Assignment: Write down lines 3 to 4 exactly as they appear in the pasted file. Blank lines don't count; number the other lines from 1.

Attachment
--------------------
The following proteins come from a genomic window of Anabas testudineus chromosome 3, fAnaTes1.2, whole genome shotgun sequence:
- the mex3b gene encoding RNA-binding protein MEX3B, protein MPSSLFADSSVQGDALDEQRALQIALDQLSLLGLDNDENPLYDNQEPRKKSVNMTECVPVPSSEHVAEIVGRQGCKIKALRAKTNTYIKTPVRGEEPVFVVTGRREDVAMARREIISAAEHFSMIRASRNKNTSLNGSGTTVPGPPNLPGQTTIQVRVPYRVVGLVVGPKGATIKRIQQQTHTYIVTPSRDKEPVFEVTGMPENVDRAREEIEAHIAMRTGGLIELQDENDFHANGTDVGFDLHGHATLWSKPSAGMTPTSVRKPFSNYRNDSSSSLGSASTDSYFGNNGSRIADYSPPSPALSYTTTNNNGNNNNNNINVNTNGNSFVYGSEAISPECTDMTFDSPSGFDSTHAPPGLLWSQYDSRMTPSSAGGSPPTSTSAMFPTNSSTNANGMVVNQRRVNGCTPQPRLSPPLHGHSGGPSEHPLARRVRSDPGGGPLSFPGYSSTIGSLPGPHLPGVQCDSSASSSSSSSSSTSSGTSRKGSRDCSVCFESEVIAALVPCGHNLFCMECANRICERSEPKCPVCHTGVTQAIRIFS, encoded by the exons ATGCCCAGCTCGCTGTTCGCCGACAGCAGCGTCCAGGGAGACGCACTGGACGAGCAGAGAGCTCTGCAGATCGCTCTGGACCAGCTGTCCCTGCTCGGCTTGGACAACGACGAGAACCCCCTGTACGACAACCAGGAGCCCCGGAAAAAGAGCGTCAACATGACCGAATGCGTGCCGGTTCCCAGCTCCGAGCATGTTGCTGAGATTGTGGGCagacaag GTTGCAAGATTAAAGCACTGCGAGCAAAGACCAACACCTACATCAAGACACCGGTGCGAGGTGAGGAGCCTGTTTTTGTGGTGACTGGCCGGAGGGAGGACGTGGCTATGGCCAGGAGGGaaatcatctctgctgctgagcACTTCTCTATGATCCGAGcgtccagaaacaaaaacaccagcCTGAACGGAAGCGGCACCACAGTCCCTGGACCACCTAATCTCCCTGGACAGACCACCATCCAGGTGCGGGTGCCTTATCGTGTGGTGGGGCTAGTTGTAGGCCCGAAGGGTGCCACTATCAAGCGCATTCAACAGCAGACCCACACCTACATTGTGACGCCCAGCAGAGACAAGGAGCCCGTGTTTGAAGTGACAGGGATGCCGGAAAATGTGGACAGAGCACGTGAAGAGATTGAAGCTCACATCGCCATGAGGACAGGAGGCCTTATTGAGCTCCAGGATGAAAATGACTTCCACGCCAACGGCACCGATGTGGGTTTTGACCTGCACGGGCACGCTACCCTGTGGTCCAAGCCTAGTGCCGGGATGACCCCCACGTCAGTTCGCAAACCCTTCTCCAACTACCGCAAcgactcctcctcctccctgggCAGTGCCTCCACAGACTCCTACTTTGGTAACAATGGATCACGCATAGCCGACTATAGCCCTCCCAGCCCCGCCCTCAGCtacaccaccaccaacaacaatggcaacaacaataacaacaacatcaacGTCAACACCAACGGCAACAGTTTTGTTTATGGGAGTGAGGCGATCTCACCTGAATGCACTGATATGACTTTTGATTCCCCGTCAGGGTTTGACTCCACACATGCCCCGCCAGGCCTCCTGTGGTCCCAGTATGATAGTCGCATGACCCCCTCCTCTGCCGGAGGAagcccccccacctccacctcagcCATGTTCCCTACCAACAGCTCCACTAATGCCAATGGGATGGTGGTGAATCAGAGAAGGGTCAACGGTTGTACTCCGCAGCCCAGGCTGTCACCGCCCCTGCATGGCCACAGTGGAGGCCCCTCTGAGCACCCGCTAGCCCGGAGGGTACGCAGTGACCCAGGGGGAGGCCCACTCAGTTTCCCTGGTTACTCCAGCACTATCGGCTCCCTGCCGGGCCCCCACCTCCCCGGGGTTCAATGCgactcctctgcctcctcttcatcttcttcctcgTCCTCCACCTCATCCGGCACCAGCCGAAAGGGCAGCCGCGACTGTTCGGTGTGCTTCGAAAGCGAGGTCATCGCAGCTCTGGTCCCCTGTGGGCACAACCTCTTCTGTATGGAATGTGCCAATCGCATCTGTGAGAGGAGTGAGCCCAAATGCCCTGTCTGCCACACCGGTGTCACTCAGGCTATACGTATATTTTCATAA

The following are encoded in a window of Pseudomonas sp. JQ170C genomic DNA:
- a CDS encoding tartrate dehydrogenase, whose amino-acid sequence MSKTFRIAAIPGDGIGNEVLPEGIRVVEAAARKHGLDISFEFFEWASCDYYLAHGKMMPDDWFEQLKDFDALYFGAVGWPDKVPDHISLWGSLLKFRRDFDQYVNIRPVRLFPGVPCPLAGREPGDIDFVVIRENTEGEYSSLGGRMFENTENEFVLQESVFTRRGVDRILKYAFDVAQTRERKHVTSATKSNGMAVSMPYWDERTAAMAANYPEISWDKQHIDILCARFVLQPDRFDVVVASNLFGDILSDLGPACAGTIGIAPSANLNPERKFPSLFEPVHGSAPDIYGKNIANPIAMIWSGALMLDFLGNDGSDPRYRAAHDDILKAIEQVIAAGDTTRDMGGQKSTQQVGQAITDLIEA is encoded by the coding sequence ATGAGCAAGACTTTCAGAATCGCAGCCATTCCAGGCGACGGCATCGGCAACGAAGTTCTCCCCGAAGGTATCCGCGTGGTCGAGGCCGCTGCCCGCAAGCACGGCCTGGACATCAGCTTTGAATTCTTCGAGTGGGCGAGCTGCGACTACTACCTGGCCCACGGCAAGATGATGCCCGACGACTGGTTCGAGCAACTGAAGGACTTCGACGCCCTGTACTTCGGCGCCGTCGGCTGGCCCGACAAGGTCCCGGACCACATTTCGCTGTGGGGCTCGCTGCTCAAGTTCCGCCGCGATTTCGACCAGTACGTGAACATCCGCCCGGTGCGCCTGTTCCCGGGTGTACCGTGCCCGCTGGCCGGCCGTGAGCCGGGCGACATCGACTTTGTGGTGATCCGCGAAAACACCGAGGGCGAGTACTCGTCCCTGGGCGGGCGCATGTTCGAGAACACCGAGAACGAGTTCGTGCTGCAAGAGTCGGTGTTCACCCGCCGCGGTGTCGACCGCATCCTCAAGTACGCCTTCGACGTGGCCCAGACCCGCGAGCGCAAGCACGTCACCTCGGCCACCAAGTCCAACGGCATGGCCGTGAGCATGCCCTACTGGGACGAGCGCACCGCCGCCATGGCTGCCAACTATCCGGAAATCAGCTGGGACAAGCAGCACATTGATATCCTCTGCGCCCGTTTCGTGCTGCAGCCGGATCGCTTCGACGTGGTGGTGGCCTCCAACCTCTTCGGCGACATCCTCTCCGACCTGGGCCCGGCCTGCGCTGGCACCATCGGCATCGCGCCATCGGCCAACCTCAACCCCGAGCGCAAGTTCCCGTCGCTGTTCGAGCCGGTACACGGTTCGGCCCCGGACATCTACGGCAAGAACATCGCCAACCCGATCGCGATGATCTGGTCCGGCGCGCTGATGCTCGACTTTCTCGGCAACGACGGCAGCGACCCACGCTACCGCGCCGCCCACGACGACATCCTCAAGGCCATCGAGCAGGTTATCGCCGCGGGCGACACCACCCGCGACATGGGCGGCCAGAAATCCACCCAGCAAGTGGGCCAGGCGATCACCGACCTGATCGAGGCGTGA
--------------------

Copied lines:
The following are encoded in a window of Pseudomonas sp. JQ170C genomic DNA:
- a CDS encoding tartrate dehydrogenase, whose amino-acid sequence MSKTFRIAAIPGDGIGNEVLPEGIRVVEAAARKHGLDISFEFFEWASCDYYLAHGKMMPDDWFEQLKDFDALYFGAVGWPDKVPDHISLWGSLLKFRRDFDQYVNIRPVRLFPGVPCPLAGREPGDIDFVVIRENTEGEYSSLGGRMFENTENEFVLQESVFTRRGVDRILKYAFDVAQTRERKHVTSATKSNGMAVSMPYWDERTAAMAANYPEISWDKQHIDILCARFVLQPDRFDVVVASNLFGDILSDLGPACAGTIGIAPSANLNPERKFPSLFEPVHGSAPDIYGKNIANPIAMIWSGALMLDFLGNDGSDPRYRAAHDDILKAIEQVIAAGDTTRDMGGQKSTQQVGQAITDLIEA is encoded by the coding sequence ATGAGCAAGACTTTCAGAATCGCAGCCATTCCAGGCGACGGCATCGGCAACGAAGTTCTCCCCGAAGGTATCCGCGTGGTCGAGGCCGCTGCCCGCAAGCACGGCCTGGACATCAGCTTTGAATTCTTCGAGTGGGCGAGCTGCGACTACTACCTGGCCCACGGCAAGATGATGCCCGACGACTGGTTCGAGCAACTGAAGGACTTCGACGCCCTGTACTTCGGCGCCGTCGGCTGGCCCGACAAGGTCCCGGACCACATTTCGCTGTGGGGCTCGCTGCTCAAGTTCCGCCGCGATTTCGACCAGTACGTGAACATCCGCCCGGTGCGCCTGTTCCCGGGTGTACCGTGCCCGCTGGCCGGCCGTGAGCCGGGCGACATCGACTTTGTGGTGATCCGCGAAAACACCGAGGGCGAGTACTCGTCCCTGGGCGGGCGCATGTTCGAGAACACCGAGAACGAGTTCGTGCTGCAAGAGTCGGTGTTCACCCGCCGCGGTGTCGACCGCATCCTCAAGTACGCCTTCGACGTGGCCCAGACCCGCGAGCGCAAGCACGTCACCTCGGCCACCAAGTCCAACGGCATGGCCGTGAGCATGCCCTACTGGGACGAGCGCACCGCCGCCATGGCTGCCAACTATCCGGAAATCAGCTGGGACAAGCAGCACATTGATATCCTCTGCGCCCGTTTCGTGCTGCAGCCGGATCGCTTCGACGTGGTGGTGGCCTCCAACCTCTTCGGCGACATCCTCTCCGACCTGGGCCCGGCCTGCGCTGGCACCATCGGCATCGCGCCATCGGCCAACCTCAACCCCGAGCGCAAGTTCCCGTCGCTGTTCGAGCCGGTACACGGTTCGGCCCCGGACATCTACGGCAAGAACATCGCCAACCCGATCGCGATGATCTGGTCCGGCGCGCTGATGCTCGACTTTCTCGGCAACGACGGCAGCGACCCACGCTACCGCGCCGCCCACGACGACATCCTCAAGGCCATCGAGCAGGTTATCGCCGCGGGCGACACCACCCGCGACATGGGCGGCCAGAAATCCACCCAGCAAGTGGGCCAGGCGATCACCGACCTGATCGAGGCGTGA